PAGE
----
Nadal served at 5-4, and had not yet faced a break point. But suddenly he lost faith in his forehand. At 30-15 in that tenth game, he ran around his backhand to hit a forehand back up the line, but uncharacteristically did not give himself enough margin for error. That netted forehand made it 30-30. Djokovic moved to break point, but Nadal saved it by going down the T with his first serve to catch Djokovic off guard. Nevertheless, Nadal subsequently missed consecutive inside-out forehands to lose his serve for the first time. Until then, his forehand had been unshakable. Nadal promptly broke again for 6-5 as Djokovic pressed too much, and now the Spaniard had a second chance to serve out the set.

He coasted to 30-0 but Djokovic clipped the baseline with a crosscourt backhand, and Nadal had no play. Nadal still managed to reach set point for the second time at 40-30, but he played a cautious point and Djokovic wisely went on the attack, angling a backhand volley crosscourt that Nadal could not counter. An inspired Djokovic anticipated a backhand drop shot approach from Nadal, and drove a two-hander crosscourt into the clear for a winner. Then Nadal ran around his backhand and miss-hit his forehand badly at break point down.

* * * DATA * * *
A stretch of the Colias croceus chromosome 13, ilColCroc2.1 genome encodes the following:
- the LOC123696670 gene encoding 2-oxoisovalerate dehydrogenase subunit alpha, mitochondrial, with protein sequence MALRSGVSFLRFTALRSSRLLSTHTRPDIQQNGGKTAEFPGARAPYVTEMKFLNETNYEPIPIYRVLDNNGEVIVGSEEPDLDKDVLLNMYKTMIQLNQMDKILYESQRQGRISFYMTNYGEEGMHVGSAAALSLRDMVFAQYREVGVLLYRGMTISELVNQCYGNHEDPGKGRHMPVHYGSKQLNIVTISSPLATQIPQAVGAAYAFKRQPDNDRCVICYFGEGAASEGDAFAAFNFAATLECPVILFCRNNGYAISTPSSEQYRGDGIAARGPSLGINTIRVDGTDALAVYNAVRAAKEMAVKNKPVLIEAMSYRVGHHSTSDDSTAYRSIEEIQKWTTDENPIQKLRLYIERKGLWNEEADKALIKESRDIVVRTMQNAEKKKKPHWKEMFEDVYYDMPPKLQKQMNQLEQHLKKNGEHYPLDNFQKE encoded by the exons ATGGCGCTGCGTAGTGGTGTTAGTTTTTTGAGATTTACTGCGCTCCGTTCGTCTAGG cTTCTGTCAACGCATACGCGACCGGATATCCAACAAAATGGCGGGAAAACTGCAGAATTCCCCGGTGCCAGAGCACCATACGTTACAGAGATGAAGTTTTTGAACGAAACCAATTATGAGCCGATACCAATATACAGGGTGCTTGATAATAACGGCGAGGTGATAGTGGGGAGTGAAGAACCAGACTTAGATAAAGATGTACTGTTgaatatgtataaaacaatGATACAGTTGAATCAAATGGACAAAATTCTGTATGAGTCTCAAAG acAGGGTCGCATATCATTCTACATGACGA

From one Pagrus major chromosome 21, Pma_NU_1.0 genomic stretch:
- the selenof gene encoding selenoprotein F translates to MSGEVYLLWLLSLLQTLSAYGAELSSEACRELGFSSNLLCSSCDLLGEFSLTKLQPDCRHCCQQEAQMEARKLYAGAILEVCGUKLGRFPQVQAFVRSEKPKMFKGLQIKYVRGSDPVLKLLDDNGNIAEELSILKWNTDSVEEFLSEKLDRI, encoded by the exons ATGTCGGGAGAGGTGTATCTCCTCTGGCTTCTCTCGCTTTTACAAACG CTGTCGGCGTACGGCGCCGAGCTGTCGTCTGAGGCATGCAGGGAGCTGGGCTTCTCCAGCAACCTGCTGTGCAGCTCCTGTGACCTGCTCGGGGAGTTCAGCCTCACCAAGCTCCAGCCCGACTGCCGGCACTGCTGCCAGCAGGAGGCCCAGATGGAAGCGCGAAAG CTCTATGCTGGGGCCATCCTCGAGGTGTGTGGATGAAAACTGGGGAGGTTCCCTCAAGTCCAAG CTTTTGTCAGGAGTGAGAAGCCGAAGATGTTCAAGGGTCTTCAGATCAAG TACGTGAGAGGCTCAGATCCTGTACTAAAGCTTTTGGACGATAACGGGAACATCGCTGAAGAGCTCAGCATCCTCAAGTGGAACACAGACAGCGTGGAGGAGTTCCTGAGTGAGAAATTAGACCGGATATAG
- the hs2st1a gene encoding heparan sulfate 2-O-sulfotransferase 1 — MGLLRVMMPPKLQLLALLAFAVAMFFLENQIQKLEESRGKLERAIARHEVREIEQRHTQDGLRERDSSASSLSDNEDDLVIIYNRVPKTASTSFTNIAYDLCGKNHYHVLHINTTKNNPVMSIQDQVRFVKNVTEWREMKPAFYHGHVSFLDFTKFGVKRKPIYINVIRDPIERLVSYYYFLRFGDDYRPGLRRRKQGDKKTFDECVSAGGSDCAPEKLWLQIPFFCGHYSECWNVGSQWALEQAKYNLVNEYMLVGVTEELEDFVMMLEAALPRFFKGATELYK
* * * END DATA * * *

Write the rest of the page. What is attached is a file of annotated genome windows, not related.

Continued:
It was 6-6. A lesser man than Nadal would surely have been deeply perturbed by missing so many chances to seal the opening set. But he simply got on with the task at hand as if no opportunities had been squandered. Once more when the chips were on the line, the Spaniard advertised his supreme mental toughness, rolling through the tie-break 7-2 without making a single unforced error. He played the percentages masterfully and Djokovic understandably took some risks that were not rewarded. Serving at 2-5 in that critical sequence, Djokovic tried in vain to put away a high forehand from short range, misfiring by a considerable margin. At 2-6, Djokovic sent a backhand drop shot into the net. The set was over, and Nadal had survived a big onslaught from a determined rival.